Research pinpoints common link between workplace injuries and depression in workers comp cases

Stephen Pfeiffer | Qualified Medical Evaluator

In order to completely and accurately diagnose workers comp patients, medical professionals must account for the high possibility of depression in connection with physical injury.

By Stephen M. Pfeiffer, Ph.D.

Last week, Governor Brown both signed and vetoed several new pieces of California workers compensation legislation, bringing much media attention to the matter of work comp costs and to statewide efforts to prevent abuses within the system. According to commentators quoted in the Insurance Journal, the newly enacted laws are designed to keep costs steady and “create greater efficiencies” to benefit workers and employers alike. However, while such legislative action is a critical component of an equitable workers comp system for both California business owners and their employees, it is also only part of a much larger picture – one that relies as much on comprehensive injury analysis and thorough diagnoses and treatment as it does on system-wide management of rules and regulations.

In any workers compensation injury case, each employee’s medical and psychological evaluation is vital to determining the validity and breadth of their compensation claim – and nowhere is this more pertinent (or more complex) than in cases where on-the-job injuries are likely to incur psychological trauma as well. Various study results examining leading work-related disabilities — such as musculoskeletal disorders and orthopaedic injuries – reveal a very high likelihood that patients will experience psychological distress in the form of depressive disorders as a result of their physical injuries. In one study published in the Annals of General Psychiatry, researchers found a high incidence of depression in orthopaedic outpatients, both as a result of socio-economic circumstances and the nature of bone pathology related to their disabilities. In addition, Australian researchers pinpointed a similar tendency towards anxiety and depression in patients with work-related musculoskeletal disorders – leading them to conclude that, as noted in the U.S. National Library of Medicine, the occupational rehabilitation needs of such patients may be underestimated on a frequent basis.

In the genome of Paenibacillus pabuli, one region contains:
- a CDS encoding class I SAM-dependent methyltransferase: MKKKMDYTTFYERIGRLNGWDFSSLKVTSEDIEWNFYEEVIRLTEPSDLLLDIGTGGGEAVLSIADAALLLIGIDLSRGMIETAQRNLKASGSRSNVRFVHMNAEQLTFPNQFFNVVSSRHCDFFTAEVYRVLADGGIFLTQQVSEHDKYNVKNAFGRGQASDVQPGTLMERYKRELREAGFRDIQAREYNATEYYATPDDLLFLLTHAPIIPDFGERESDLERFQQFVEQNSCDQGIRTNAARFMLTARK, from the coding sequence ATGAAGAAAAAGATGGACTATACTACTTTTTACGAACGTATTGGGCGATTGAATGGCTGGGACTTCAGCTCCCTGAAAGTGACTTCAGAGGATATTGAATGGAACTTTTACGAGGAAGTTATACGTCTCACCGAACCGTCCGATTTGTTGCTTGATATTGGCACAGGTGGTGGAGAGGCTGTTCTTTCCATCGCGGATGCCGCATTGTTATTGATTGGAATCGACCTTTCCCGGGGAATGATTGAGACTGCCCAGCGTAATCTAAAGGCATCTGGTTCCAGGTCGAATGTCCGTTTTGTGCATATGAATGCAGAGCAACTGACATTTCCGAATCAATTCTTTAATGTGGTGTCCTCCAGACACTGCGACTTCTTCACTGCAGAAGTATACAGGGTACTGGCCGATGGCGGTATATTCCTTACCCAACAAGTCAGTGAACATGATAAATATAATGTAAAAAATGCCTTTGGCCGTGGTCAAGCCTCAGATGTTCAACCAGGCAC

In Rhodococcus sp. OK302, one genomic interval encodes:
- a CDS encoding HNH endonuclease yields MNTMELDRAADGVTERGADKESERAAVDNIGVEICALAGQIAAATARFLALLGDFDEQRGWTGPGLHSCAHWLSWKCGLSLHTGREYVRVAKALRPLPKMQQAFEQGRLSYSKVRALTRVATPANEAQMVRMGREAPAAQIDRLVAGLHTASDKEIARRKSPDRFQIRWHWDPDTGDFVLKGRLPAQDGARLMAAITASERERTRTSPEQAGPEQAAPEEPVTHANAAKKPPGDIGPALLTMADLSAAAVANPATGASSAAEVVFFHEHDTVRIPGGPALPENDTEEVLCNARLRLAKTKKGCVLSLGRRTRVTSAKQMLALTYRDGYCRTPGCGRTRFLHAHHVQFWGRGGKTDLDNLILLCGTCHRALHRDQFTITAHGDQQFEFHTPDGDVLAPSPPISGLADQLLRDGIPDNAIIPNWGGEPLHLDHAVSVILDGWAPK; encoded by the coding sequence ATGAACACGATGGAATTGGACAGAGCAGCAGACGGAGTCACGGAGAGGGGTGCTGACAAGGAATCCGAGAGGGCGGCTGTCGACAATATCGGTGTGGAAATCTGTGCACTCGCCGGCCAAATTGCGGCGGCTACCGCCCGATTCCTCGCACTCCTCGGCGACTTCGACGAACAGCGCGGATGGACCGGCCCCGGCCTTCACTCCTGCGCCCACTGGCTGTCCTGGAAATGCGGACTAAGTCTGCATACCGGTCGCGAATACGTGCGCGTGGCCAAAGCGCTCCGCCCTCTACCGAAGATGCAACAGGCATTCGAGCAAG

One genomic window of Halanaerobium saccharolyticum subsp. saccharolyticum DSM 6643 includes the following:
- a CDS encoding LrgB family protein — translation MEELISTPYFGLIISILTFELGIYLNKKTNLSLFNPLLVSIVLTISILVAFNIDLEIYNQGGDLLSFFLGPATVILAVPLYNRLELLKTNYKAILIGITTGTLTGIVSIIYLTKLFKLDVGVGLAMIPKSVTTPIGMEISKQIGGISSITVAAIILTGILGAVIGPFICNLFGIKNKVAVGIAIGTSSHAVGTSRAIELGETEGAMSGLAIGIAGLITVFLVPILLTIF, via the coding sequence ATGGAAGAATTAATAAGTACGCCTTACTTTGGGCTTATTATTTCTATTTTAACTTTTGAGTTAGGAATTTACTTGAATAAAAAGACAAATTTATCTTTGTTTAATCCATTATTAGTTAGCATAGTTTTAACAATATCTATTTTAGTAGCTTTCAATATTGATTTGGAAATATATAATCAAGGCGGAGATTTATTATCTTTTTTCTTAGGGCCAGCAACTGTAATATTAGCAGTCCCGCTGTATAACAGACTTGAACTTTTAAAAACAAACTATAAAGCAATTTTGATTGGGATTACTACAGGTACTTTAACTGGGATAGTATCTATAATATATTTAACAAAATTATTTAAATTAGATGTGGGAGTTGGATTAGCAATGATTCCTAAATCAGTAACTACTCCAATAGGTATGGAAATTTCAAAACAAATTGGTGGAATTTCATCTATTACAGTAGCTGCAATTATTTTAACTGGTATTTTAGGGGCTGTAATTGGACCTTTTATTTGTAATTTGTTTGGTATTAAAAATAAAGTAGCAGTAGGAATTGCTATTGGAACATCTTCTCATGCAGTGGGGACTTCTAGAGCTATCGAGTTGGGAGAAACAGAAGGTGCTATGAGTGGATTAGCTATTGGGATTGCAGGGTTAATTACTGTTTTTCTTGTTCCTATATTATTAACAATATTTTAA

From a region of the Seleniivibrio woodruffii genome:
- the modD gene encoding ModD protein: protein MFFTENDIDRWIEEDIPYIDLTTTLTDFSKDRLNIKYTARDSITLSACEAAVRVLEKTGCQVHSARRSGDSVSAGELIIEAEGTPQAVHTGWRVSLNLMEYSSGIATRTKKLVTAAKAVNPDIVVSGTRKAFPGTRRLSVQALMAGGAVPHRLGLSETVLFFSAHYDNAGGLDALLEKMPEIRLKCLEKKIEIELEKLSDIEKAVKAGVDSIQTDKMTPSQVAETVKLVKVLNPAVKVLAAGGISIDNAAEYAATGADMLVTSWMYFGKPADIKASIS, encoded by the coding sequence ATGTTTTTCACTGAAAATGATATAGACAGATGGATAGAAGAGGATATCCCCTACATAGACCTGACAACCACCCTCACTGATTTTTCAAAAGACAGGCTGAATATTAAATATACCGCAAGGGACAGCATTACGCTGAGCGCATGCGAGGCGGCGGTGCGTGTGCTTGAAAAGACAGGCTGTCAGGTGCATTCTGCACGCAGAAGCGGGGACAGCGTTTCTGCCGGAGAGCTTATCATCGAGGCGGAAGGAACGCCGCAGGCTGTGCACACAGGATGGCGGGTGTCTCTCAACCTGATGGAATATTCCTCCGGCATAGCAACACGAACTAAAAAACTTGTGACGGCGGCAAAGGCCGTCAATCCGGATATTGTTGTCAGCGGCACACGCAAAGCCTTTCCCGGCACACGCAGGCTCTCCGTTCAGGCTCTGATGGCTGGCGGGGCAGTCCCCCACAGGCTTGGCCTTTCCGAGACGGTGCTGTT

Qualified medical evaluations provide the key to fair claims processing and full employee rehabilitation

When an individual sustains a musculoskeletal or orthopaedic injury on the job, physical rehabilitation is of course an essential step in helping them prepare to return to work. However, if the psychological ramifications of those injuries are not taken into account during an initial medical examination, such individuals may fail to receive comprehensive care – and subsequently, find themselves struggling to perform at their former level even after considerable treatment and physical therapy.

As with any psychological work-related injury, depression or anxiety as a side-effect of physical trauma may be difficult to detect – and in some cases, such claims may result in accusations or perpetration of work comp fraud. Only a trained and experienced Qualified Medical Evaluator can determine the full breadth of a claimant’s alleged psychological injury: to learn more, visit

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Posted by Social Media Staff on Oct 16, 2011. Filed under Columns, Sponsored Columns, Stephen M. Pfeiffer, Ph.D.. You can follow any responses to this entry through the RSS 2.0. You can leave a response or trackback to this entry

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